Yellow Jackets, Hornets, Wasps on Hunt for Sugar - at Our Picnics

By Munts, Pat | The Spokesman-Review (Spokane, WA), August 16, 2018 | Go to article overview

Yellow Jackets, Hornets, Wasps on Hunt for Sugar - at Our Picnics


Munts, Pat, The Spokesman-Review (Spokane, WA)


Gardening

It's yellow jacket and wasp season and they seem to be particularly annoying this year. Even the firefighters out on the wildfire lines are being painfully plagued by them.

Yellow jackets seem to be the biggest problem right now but hornets and paper wasps aren't far behind. Yellow jackets are mostly black with distinctive yellow stripes on their abdomens. They are ground and cavity nesters who move into old rodent holes or wall cavities. As a result, their nests are often hard to detect and even harder to get rid of.

In the fall, yellow jacket nests die off save for the queen who overwinters and begins looking for a new nest site in early spring. Through the spring the new yellow jackets are busy catching other insects to provide protein to the larvae. In this way, they are a beneficial insect in the garden. In late summer, the nests stop growing and the yellow jackets start looking for sugars at, where else, our picnics. Most flowers have finished blooming and water sources are drying up in the heat, so we become the source of last resort.

Hornets and paper wasps exhibit basically the same behavior. Hornets are larger than yellow jackets and tend to be black with white stripes. They build large, papery, cone-shaped nests from eves or tree branches. Paper wasps have a large abdomen attached to the thorax by a long, thin waist. Their nests are open bottomed umbrellas attached to a limb or eve by a thin stalk. You can easily observe them coming and going.

All of them but particularly yellow jackets and wasps will vigorously defend their nests. …

The rest of this article is only available to active members of Questia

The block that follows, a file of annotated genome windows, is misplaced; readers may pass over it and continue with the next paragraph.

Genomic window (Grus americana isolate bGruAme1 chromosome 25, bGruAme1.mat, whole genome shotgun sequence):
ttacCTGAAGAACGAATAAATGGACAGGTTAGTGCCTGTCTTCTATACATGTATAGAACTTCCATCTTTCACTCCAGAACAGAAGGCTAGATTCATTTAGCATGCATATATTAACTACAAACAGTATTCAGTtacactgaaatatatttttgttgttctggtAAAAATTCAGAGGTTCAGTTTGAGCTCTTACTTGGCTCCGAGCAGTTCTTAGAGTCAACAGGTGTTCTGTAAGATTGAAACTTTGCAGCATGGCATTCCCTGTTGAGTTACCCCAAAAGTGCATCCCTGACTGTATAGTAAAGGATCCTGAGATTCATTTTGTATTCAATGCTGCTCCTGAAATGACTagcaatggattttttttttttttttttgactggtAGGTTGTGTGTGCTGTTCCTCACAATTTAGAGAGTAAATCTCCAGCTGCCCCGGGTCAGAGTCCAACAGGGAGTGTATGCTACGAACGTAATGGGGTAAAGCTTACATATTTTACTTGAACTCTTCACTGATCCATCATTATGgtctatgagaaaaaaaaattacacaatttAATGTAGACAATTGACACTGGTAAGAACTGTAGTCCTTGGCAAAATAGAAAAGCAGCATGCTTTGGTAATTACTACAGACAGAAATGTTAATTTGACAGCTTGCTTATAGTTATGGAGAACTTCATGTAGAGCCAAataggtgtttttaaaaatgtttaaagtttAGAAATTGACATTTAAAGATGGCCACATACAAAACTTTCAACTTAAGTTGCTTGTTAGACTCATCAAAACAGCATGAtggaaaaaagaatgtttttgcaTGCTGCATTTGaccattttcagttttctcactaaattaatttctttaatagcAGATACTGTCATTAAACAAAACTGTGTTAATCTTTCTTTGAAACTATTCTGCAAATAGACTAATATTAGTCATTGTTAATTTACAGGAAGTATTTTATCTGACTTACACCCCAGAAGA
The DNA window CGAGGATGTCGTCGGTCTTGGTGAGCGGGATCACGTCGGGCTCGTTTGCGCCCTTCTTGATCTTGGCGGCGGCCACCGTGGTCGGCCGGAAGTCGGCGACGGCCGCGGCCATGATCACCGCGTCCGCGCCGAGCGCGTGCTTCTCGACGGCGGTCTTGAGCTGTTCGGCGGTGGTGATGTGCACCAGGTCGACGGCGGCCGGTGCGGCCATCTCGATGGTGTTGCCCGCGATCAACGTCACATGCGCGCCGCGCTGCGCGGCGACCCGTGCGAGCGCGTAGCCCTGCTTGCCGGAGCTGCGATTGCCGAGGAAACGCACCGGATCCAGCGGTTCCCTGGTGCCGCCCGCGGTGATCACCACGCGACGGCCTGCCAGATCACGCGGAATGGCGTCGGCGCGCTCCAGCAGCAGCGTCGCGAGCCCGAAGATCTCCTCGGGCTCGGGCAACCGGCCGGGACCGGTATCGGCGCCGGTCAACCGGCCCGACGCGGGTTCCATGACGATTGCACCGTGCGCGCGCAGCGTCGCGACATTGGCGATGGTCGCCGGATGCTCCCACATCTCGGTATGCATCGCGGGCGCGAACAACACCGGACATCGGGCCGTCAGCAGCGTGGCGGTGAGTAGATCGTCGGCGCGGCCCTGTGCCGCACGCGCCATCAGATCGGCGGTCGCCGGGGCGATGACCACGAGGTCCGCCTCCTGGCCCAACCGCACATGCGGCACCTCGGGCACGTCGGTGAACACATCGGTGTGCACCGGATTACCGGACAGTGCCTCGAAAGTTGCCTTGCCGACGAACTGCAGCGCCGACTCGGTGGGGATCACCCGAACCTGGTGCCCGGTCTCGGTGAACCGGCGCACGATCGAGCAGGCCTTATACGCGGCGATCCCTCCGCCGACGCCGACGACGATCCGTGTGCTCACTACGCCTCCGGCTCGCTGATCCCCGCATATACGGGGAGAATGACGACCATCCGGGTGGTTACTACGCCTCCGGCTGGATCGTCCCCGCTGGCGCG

Already a member? Log in now.

Notes for this article

Add a new note
If you are trying to select text to create highlights or citations, remember that you must now click or tap on the first word, and then click or tap on the last word.
One moment ...
Default project is now your active project.
Project items
Notes
Cite this article

Cited article

Style
Citations are available only to our active members.
Buy instant access to cite pages or passages in MLA 8, MLA 7, APA and Chicago citation styles.

(Einhorn, 1992, p. 25)

(Einhorn 25)

(Einhorn 25)

1. Lois J. Einhorn, Abraham Lincoln, the Orator: Penetrating the Lincoln Legend (Westport, CT: Greenwood Press, 1992), 25, http://www.questia.com/read/27419298.

Note: primary sources have slightly different requirements for citation. Please see these guidelines for more information.

Cited article

Yellow Jackets, Hornets, Wasps on Hunt for Sugar - at Our Picnics
Settings

Settings

Typeface
Text size Smaller Larger Reset View mode
Search within

Search within this article

Look up

Look up a word

  • Dictionary
  • Thesaurus
Please submit a word or phrase above.
Print this page

Print this page

Why can't I print more than one page at a time?

Help
Full screen
Items saved from this article
  • Highlights & Notes
  • Citations
Some of your highlights are legacy items.

Highlights saved before July 30, 2012 will not be displayed on their respective source pages.

You can easily re-create the highlights by opening the book page or article, selecting the text, and clicking “Highlight.”

matching results for page

    Questia reader help

    How to highlight and cite specific passages

    1. Click or tap the first word you want to select.
    2. Click or tap the last word you want to select, and you’ll see everything in between get selected.
    3. You’ll then get a menu of options like creating a highlight or a citation from that passage of text.

    OK, got it!

    Cited passage

    Style
    Citations are available only to our active members.
    Buy instant access to cite pages or passages in MLA 8, MLA 7, APA and Chicago citation styles.

    "Portraying himself as an honest, ordinary person helped Lincoln identify with his audiences." (Einhorn, 1992, p. 25).

    "Portraying himself as an honest, ordinary person helped Lincoln identify with his audiences." (Einhorn 25)

    "Portraying himself as an honest, ordinary person helped Lincoln identify with his audiences." (Einhorn 25)

    "Portraying himself as an honest, ordinary person helped Lincoln identify with his audiences."1

    1. Lois J. Einhorn, Abraham Lincoln, the Orator: Penetrating the Lincoln Legend (Westport, CT: Greenwood Press, 1992), 25, http://www.questia.com/read/27419298.

    Cited passage

    Thanks for trying Questia!

    Please continue trying out our research tools, but please note, full functionality is available only to our active members.

    Your work will be lost once you leave this Web page.

    Buy instant access to save your work.

    Already a member? Log in now.

    Search by... Author
    Show... All Results Primary Sources Peer-reviewed

    Oops!

    An unknown error has occurred. Please click the button below to reload the page. If the problem persists, please try again in a little while.